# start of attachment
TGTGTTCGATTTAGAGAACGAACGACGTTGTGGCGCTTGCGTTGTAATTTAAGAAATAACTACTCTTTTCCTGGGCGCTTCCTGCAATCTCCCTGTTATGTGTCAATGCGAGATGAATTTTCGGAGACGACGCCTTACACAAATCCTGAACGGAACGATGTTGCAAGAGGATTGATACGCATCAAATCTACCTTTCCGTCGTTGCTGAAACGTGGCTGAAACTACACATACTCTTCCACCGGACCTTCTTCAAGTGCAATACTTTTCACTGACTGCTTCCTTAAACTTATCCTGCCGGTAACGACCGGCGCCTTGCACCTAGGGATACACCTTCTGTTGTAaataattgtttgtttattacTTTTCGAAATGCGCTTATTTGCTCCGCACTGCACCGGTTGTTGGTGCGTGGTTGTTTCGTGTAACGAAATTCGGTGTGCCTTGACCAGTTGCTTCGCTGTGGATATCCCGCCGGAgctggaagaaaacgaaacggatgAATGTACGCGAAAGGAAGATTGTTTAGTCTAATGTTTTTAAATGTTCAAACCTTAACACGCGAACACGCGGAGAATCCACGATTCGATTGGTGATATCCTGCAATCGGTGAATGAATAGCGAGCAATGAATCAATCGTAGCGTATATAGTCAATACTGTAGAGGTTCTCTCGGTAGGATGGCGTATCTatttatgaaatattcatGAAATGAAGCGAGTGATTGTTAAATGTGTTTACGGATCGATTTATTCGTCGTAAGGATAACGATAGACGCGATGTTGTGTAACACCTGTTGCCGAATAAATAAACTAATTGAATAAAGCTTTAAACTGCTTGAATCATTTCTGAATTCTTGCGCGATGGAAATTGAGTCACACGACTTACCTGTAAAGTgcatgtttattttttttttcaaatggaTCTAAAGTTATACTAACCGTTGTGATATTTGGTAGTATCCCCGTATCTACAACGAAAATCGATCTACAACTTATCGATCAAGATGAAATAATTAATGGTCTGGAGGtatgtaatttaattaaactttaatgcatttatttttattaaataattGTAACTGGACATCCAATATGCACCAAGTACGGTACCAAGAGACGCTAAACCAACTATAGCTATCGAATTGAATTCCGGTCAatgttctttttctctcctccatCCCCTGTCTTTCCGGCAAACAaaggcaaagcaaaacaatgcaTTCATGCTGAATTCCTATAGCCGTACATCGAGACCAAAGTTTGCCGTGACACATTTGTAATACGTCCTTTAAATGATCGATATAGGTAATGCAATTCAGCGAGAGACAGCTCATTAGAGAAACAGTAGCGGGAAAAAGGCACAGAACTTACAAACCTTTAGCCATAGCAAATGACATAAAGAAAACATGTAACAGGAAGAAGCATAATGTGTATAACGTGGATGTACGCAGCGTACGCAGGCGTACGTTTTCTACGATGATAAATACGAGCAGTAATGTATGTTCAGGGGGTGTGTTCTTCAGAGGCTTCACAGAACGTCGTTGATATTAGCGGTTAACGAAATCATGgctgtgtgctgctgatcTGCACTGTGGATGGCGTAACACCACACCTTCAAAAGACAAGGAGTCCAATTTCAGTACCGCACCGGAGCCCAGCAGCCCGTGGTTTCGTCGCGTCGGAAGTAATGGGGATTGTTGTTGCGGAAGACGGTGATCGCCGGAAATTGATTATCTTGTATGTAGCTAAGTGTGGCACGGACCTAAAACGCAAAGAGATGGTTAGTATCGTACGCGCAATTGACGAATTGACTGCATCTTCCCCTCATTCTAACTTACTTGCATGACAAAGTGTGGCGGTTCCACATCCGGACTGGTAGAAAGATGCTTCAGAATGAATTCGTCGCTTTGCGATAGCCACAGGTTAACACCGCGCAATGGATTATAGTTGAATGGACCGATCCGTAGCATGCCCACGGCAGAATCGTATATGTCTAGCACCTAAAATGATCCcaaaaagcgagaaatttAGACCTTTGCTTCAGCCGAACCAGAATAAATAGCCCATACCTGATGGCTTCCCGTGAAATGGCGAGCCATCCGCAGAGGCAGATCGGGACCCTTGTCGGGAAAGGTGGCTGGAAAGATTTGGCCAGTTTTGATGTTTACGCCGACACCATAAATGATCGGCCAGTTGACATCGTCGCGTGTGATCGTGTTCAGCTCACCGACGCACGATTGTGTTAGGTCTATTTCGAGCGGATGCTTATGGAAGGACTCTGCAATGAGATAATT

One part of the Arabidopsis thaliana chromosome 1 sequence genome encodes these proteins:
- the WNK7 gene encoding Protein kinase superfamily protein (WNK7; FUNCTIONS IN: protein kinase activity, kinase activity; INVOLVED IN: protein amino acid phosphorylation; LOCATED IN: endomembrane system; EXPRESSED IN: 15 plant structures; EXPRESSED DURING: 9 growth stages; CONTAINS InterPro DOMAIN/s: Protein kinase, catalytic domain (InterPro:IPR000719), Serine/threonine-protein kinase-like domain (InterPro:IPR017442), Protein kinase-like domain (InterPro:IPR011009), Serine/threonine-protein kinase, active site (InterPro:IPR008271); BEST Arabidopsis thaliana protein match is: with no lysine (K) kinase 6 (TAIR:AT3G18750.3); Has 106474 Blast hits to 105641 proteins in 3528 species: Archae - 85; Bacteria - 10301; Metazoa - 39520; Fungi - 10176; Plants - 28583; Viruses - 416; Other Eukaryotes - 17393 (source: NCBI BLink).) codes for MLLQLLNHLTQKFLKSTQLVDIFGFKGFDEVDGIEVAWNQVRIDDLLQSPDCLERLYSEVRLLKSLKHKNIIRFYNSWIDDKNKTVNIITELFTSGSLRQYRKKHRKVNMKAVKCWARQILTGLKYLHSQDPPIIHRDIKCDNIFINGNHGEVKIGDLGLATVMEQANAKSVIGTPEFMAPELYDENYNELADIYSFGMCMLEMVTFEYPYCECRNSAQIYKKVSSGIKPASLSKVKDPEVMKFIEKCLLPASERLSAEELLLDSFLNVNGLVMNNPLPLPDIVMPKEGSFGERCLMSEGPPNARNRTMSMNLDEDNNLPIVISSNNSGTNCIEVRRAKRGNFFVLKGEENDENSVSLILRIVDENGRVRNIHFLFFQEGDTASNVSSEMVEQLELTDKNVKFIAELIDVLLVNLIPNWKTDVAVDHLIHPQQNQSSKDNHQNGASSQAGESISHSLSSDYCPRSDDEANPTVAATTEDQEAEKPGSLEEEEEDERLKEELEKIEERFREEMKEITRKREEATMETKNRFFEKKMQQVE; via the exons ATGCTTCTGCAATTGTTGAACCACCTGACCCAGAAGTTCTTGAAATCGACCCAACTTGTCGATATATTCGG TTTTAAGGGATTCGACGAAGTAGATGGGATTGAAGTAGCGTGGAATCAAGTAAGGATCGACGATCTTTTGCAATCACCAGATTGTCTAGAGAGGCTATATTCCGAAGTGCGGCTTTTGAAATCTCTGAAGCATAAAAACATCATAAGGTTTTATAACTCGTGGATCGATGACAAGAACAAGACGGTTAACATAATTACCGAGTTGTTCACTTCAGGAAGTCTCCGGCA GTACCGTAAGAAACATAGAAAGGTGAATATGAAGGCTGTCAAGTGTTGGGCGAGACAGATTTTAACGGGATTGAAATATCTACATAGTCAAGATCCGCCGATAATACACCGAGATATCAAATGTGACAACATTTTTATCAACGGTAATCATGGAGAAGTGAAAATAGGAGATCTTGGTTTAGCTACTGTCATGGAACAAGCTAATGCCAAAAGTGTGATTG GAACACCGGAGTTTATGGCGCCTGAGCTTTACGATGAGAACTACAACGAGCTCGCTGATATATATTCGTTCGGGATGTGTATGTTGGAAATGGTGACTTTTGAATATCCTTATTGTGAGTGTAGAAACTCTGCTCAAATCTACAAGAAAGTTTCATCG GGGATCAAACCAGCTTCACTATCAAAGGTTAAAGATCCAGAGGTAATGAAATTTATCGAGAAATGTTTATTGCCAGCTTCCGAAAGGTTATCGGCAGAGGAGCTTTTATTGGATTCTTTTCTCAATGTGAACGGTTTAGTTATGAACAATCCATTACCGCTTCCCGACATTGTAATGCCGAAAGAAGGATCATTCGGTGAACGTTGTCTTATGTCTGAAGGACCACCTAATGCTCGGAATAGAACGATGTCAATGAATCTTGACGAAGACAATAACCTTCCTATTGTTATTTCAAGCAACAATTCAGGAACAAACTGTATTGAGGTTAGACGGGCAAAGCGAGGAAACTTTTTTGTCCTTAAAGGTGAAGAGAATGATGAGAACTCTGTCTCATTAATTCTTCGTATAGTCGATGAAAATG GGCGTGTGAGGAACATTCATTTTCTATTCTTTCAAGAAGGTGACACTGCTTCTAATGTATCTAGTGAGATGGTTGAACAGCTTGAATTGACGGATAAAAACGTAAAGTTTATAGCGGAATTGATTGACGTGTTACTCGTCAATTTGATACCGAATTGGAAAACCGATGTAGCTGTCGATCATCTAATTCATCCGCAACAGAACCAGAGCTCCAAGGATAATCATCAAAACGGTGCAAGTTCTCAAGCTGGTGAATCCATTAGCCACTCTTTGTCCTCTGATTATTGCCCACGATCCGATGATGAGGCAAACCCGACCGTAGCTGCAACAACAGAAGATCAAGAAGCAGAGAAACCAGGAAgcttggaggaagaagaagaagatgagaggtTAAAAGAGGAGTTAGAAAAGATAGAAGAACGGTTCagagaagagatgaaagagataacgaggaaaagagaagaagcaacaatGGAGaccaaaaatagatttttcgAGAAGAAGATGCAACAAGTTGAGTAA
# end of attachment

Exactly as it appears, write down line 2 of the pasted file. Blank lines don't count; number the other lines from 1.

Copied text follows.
One part of the Arabidopsis thaliana chromosome 1 sequence genome encodes these proteins: